One of Europe’s largest hedge funds, Brevan Howard, reaped rewards from being on the other side of JPMorgan’s infamous “London Whale” trade earlier this year by buying up tranches of mortgage and corporate bonds.
JPMorgan’s “London Whale” trades resulted in losses for the bank which have ballooned to $5.8 billion from the initially estimated $2 billion in May. (Read More:JPMorgan Has Sold Off Majority of Losing Position.)
The BH Credit Catalysts Master Fund, which trades credit and mortgage-backed securities and purchased the credit-default swap (CDS) contracts from JPMorgan, posted gains of 9.46 percent, year to date through August 31, according to an investor briefed on the matter.
JPMorgan’s “London Whale,” Bruno Iksil, sold default protection on the residential mortgage-backed securities(RMBS) market in the form of an index of corporate credit-default swaps. Brevan Howard is one of the biggest RMBS traders in the market, and bought a large amount of JPMorgan’s CDS.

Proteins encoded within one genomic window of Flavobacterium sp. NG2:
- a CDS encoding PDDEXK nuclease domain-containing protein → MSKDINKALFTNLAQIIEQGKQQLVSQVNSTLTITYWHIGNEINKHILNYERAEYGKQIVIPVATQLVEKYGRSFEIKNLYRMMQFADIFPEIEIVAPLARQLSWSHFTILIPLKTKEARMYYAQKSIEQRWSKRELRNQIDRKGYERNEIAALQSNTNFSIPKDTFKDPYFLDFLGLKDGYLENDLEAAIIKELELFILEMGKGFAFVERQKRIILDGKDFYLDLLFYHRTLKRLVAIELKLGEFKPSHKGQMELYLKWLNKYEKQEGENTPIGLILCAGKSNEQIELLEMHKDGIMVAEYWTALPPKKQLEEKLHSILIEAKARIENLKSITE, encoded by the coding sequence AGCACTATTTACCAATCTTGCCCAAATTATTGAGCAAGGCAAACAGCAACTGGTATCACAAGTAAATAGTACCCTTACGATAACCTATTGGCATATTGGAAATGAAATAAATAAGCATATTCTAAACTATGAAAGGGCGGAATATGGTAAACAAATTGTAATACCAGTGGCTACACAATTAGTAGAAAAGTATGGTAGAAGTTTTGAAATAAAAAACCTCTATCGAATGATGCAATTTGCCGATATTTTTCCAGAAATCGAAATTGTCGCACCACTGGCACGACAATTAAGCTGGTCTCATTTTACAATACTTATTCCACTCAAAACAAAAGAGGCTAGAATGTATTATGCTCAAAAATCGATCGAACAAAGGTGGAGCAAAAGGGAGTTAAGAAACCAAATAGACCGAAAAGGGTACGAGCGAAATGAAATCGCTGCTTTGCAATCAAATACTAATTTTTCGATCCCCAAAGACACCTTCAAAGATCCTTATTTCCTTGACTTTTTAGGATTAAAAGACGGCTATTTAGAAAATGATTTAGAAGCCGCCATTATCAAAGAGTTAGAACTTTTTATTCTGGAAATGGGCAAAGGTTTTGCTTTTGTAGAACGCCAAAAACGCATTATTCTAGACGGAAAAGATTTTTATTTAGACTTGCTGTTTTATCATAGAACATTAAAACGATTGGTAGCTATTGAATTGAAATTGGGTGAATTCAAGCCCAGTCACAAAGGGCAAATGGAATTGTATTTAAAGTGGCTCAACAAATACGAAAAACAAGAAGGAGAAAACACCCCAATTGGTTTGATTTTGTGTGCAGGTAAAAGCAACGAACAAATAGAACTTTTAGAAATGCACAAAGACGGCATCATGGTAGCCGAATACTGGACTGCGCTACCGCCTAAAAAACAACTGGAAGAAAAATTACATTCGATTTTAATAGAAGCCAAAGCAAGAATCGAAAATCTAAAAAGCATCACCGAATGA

“Both mortgage and corporate strategies were profitable in July, with the majority of the fund’s gains attributable to the mortgage strategies,” the hedge fund wrote in its monthly shareholder report for July. (Read More:London Whale Trades Led to Big Profits for BlueMountain.)
Brevan Howard’s Macro Fund has fared worse this year. That fund posted losses of 0.45 percent on the year, compared to gains of 12.5 percent in 2011.
The $2.76 billion Credit Catalysts Master fund has proven to be one of the best performers for the $36.7 billion hedge fund founded by ex-Credit Suisse trader Alan Howard. The fund returned 34.8 percent in 2009 and 13.45 percent in 2010, although only returned 1.22 percent in 2011.
In the report, Brevan Howard alluded to more gains to come in the fourth quarter. “The fund continues to find more credit-sensitive securities with strong carry and further upside catalysts,” the fund report stated. “The fund did sell a portion of its RMBS that hit price targets in July, but has continued to find further opportunities offering strong risk-reward characteristics.”